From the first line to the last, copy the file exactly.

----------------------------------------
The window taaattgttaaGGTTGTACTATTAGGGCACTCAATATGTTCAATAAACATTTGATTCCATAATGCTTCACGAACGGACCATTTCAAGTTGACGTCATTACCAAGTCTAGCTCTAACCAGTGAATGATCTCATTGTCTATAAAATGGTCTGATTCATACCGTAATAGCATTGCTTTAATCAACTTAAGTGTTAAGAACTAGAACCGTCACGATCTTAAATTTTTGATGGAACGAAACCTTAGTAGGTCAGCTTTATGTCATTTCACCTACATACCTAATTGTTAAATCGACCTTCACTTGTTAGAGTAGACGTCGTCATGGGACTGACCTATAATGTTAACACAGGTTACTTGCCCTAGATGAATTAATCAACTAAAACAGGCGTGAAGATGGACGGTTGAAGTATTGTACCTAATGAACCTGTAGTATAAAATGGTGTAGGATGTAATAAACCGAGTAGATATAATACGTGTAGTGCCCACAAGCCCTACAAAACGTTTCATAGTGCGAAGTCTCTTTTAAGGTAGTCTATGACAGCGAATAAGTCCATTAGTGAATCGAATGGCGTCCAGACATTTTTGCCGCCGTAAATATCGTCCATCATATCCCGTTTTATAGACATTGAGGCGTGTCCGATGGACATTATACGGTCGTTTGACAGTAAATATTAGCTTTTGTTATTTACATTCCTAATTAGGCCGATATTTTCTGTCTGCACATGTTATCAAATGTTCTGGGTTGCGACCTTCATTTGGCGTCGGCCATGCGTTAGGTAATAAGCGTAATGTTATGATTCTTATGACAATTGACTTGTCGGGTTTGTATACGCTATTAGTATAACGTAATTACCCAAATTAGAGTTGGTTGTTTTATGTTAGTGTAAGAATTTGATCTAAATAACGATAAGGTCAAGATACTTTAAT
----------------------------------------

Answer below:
The window taaattgttaaGGTTGTACTATTAGGGCACTCAATATGTTCAATAAACATTTGATTCCATAATGCTTCACGAACGGACCATTTCAAGTTGACGTCATTACCAAGTCTAGCTCTAACCAGTGAATGATCTCATTGTCTATAAAATGGTCTGATTCATACCGTAATAGCATTGCTTTAATCAACTTAAGTGTTAAGAACTAGAACCGTCACGATCTTAAATTTTTGATGGAACGAAACCTTAGTAGGTCAGCTTTATGTCATTTCACCTACATACCTAATTGTTAAATCGACCTTCACTTGTTAGAGTAGACGTCGTCATGGGACTGACCTATAATGTTAACACAGGTTACTTGCCCTAGATGAATTAATCAACTAAAACAGGCGTGAAGATGGACGGTTGAAGTATTGTACCTAATGAACCTGTAGTATAAAATGGTGTAGGATGTAATAAACCGAGTAGATATAATACGTGTAGTGCCCACAAGCCCTACAAAACGTTTCATAGTGCGAAGTCTCTTTTAAGGTAGTCTATGACAGCGAATAAGTCCATTAGTGAATCGAATGGCGTCCAGACATTTTTGCCGCCGTAAATATCGTCCATCATATCCCGTTTTATAGACATTGAGGCGTGTCCGATGGACATTATACGGTCGTTTGACAGTAAATATTAGCTTTTGTTATTTACATTCCTAATTAGGCCGATATTTTCTGTCTGCACATGTTATCAAATGTTCTGGGTTGCGACCTTCATTTGGCGTCGGCCATGCGTTAGGTAATAAGCGTAATGTTATGATTCTTATGACAATTGACTTGTCGGGTTTGTATACGCTATTAGTATAACGTAATTACCCAAATTAGAGTTGGTTGTTTTATGTTAGTGTAAGAATTTGATCTAAATAACGATAAGGTCAAGATACTTTAAT